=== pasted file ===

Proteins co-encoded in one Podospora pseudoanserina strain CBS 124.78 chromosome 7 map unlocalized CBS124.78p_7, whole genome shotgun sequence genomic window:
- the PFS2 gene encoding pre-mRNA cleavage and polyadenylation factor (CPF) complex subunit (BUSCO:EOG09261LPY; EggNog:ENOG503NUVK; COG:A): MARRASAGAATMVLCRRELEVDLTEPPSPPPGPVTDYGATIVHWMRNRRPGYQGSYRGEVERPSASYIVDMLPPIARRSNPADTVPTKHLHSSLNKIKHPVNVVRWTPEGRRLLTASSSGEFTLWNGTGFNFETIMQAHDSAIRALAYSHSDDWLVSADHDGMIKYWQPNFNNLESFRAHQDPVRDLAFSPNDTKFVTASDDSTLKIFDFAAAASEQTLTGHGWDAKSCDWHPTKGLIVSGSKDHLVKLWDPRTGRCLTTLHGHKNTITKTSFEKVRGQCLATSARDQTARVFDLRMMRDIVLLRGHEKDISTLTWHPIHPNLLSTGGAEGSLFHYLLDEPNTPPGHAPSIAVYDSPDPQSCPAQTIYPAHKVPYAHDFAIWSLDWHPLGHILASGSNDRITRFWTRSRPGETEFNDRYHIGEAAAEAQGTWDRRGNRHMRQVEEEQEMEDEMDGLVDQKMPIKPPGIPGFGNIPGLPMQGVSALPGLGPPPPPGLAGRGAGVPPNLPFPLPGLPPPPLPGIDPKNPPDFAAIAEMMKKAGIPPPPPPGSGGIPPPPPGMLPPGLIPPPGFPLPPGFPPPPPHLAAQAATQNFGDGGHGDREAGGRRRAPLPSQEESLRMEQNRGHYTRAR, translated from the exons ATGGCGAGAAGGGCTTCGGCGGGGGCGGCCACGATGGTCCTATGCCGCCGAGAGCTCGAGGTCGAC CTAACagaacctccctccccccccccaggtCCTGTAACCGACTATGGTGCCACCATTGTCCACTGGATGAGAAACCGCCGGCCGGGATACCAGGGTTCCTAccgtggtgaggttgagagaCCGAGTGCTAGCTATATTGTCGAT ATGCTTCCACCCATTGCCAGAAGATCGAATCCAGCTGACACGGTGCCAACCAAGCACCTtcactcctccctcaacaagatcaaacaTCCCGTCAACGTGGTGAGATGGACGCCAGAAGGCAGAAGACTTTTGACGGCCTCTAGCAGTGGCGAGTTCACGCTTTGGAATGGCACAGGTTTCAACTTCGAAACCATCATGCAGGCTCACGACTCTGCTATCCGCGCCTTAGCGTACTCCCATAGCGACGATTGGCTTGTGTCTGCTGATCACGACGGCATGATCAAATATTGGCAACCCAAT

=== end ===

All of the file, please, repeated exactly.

Proteins co-encoded in one Podospora pseudoanserina strain CBS 124.78 chromosome 7 map unlocalized CBS124.78p_7, whole genome shotgun sequence genomic window:
- the PFS2 gene encoding pre-mRNA cleavage and polyadenylation factor (CPF) complex subunit (BUSCO:EOG09261LPY; EggNog:ENOG503NUVK; COG:A): MARRASAGAATMVLCRRELEVDLTEPPSPPPGPVTDYGATIVHWMRNRRPGYQGSYRGEVERPSASYIVDMLPPIARRSNPADTVPTKHLHSSLNKIKHPVNVVRWTPEGRRLLTASSSGEFTLWNGTGFNFETIMQAHDSAIRALAYSHSDDWLVSADHDGMIKYWQPNFNNLESFRAHQDPVRDLAFSPNDTKFVTASDDSTLKIFDFAAAASEQTLTGHGWDAKSCDWHPTKGLIVSGSKDHLVKLWDPRTGRCLTTLHGHKNTITKTSFEKVRGQCLATSARDQTARVFDLRMMRDIVLLRGHEKDISTLTWHPIHPNLLSTGGAEGSLFHYLLDEPNTPPGHAPSIAVYDSPDPQSCPAQTIYPAHKVPYAHDFAIWSLDWHPLGHILASGSNDRITRFWTRSRPGETEFNDRYHIGEAAAEAQGTWDRRGNRHMRQVEEEQEMEDEMDGLVDQKMPIKPPGIPGFGNIPGLPMQGVSALPGLGPPPPPGLAGRGAGVPPNLPFPLPGLPPPPLPGIDPKNPPDFAAIAEMMKKAGIPPPPPPGSGGIPPPPPGMLPPGLIPPPGFPLPPGFPPPPPHLAAQAATQNFGDGGHGDREAGGRRRAPLPSQEESLRMEQNRGHYTRAR, translated from the exons ATGGCGAGAAGGGCTTCGGCGGGGGCGGCCACGATGGTCCTATGCCGCCGAGAGCTCGAGGTCGAC CTAACagaacctccctccccccccccaggtCCTGTAACCGACTATGGTGCCACCATTGTCCACTGGATGAGAAACCGCCGGCCGGGATACCAGGGTTCCTAccgtggtgaggttgagagaCCGAGTGCTAGCTATATTGTCGAT ATGCTTCCACCCATTGCCAGAAGATCGAATCCAGCTGACACGGTGCCAACCAAGCACCTtcactcctccctcaacaagatcaaacaTCCCGTCAACGTGGTGAGATGGACGCCAGAAGGCAGAAGACTTTTGACGGCCTCTAGCAGTGGCGAGTTCACGCTTTGGAATGGCACAGGTTTCAACTTCGAAACCATCATGCAGGCTCACGACTCTGCTATCCGCGCCTTAGCGTACTCCCATAGCGACGATTGGCTTGTGTCTGCTGATCACGACGGCATGATCAAATATTGGCAACCCAAT